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Former Paul Hastings litigator disbarred following Bar Standards Board appeal

A former Paul Hastings consultant and barrister has been disbarred after it emerged that he had lied about his education and qualifications, following a successful appeal by the Bar Standards Board (BSB) against the earlier decision of an independent disciplinary tribunal to suspend him.

Announced today (22 January), the BSB appealed against a disciplinary tribunal, held in late September, which ordered that litigator Dennis O’Riordan be suspended from practice for three years after it was proved he had falsified a range of qualifications and achievements, including degrees from Harvard and Oxford University.

After being provided with new evidence by the barristers’ regulator on Monday (20 January), the Visitors to the Inns of Court increased the sentence to disbarment.

The September tribunal found that O’Riordan engaged in conduct which was dishonest or otherwise discreditable to a barrister.

It was held that, during an application to an unidentified chambers in November 2012, O’Riordan had included the following false educational qualifications on his CV; attendance at Radley College; an LLB at the University of East Anglia; a Bachelor of Arts at Oxford University; a Bachelor of Civil Laws at Oxford University; a Doctor of Philosophy at Oxford University; that he was an Eldon Scholar; a Master’s degree from the faculty of law at Harvard University; and that he was a member of the New York Bar.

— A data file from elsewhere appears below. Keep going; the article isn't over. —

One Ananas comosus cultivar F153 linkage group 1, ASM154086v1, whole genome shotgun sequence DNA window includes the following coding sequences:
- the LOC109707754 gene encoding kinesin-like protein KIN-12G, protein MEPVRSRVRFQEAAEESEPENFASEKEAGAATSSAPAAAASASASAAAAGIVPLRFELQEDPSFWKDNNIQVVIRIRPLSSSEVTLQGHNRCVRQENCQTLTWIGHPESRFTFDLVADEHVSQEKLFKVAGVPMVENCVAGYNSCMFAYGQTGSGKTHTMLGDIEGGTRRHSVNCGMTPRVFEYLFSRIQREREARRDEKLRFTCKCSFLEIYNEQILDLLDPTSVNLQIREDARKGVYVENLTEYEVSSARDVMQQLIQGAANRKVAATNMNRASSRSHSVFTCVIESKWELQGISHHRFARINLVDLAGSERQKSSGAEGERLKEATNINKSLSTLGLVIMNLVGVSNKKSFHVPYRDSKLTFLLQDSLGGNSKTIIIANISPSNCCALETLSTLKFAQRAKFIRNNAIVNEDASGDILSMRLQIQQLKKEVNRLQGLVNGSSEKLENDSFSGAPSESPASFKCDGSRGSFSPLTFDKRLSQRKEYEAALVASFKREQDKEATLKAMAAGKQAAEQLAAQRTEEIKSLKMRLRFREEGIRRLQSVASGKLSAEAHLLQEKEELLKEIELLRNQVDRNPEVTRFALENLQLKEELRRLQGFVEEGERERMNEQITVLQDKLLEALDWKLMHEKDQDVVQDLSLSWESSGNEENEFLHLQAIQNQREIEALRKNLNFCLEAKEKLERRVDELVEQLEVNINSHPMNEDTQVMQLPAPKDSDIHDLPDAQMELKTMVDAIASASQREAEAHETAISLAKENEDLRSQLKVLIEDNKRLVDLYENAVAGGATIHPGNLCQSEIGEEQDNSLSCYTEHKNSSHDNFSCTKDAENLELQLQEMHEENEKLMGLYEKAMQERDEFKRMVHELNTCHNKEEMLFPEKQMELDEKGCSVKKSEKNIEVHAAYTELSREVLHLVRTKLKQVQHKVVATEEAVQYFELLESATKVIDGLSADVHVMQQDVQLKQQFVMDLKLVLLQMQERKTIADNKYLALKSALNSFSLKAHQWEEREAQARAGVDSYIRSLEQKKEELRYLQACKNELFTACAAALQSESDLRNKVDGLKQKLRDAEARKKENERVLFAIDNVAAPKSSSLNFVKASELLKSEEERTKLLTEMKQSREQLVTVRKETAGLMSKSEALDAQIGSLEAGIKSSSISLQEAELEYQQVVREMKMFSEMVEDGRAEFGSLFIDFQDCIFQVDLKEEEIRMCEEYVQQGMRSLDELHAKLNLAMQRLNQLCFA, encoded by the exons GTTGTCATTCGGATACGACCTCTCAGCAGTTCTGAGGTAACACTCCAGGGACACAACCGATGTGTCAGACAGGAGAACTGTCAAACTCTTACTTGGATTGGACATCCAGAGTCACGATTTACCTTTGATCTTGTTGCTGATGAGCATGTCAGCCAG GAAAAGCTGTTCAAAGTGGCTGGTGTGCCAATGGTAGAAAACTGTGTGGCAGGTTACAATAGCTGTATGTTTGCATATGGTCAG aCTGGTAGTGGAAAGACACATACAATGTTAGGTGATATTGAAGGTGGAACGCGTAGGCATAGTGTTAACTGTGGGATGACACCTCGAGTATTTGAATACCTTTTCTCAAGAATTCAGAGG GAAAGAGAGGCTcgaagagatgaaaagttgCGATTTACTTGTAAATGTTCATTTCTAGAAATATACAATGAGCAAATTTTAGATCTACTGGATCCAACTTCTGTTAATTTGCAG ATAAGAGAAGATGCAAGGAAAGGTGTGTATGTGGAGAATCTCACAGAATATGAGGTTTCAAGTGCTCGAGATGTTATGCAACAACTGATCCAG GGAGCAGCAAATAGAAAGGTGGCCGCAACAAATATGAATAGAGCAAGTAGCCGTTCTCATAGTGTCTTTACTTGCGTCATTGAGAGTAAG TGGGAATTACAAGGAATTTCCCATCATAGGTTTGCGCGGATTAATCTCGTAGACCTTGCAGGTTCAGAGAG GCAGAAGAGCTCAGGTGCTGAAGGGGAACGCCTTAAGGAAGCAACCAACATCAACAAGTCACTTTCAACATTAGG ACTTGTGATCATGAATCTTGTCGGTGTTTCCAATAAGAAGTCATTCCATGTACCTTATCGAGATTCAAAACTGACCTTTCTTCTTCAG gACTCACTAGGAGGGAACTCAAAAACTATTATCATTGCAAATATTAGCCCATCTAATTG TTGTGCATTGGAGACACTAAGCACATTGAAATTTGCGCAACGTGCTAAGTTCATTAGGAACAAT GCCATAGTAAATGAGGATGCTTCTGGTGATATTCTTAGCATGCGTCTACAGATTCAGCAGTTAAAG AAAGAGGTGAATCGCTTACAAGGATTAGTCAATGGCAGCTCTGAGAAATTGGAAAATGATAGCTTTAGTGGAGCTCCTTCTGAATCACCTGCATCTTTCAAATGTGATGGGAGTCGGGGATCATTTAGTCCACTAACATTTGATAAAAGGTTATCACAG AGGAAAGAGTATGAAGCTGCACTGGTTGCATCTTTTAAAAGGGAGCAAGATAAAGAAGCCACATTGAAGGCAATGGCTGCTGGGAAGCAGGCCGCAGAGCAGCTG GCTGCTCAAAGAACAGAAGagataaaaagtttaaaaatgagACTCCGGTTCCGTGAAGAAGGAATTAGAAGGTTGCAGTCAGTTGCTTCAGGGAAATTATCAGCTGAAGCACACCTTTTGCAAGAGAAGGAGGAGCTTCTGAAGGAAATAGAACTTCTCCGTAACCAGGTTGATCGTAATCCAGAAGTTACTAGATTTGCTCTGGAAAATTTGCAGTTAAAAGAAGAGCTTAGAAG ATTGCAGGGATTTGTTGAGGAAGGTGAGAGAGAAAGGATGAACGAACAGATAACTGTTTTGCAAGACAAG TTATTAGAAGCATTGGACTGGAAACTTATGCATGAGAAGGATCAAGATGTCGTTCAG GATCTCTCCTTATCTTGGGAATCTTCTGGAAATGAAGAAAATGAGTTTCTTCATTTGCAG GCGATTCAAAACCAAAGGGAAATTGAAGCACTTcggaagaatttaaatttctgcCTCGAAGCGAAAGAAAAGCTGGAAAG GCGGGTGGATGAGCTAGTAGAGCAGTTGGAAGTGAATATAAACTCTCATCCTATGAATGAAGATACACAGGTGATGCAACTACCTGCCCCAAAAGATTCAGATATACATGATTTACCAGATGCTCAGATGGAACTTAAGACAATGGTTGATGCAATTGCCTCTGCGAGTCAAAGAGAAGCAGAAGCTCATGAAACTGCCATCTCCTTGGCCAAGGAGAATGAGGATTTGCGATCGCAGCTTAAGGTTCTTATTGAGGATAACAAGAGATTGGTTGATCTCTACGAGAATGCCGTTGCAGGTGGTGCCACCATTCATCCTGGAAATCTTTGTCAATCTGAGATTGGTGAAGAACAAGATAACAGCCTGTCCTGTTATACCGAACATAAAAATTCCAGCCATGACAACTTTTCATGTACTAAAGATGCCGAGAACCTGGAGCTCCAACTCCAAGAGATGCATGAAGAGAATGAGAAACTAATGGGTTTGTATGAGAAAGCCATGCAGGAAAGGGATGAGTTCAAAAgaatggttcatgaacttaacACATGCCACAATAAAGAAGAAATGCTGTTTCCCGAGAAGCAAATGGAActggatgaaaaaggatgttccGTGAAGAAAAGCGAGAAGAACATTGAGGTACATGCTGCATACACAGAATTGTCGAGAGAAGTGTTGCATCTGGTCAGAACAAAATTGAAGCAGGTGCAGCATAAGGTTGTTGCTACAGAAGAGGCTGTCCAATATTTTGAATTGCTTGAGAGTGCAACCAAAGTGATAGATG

The BSB’s head of professional conduct, Sara Down, said: ‘We welcome this decision to increase O’Riordan’s sentence from suspension to disbarment. The BSB felt strongly that the sentence of suspension did not go far enough and that allowing O’Riordan to return to practise would, given the extent of his dishonesty, have diminished public confidence in the profession and discredited the Bar. As a regulator with a duty to protect the public and safeguard clients we believe that the final sentence is proportionate to the conduct and right in all the circumstances.’

Prior to his role at Paul Hastings, O’Riordan was a partner at Cadwalader, group counsel for Nomura, general counsel for Sumitomo Finance and head of legal and tax at the London branch of the Republic National Bank of New York. O’Riordan did not dispute that the qualifications were false and therefore the BSB appeal only related to the level of sentence imposed.

Paul Hastings declined to comment.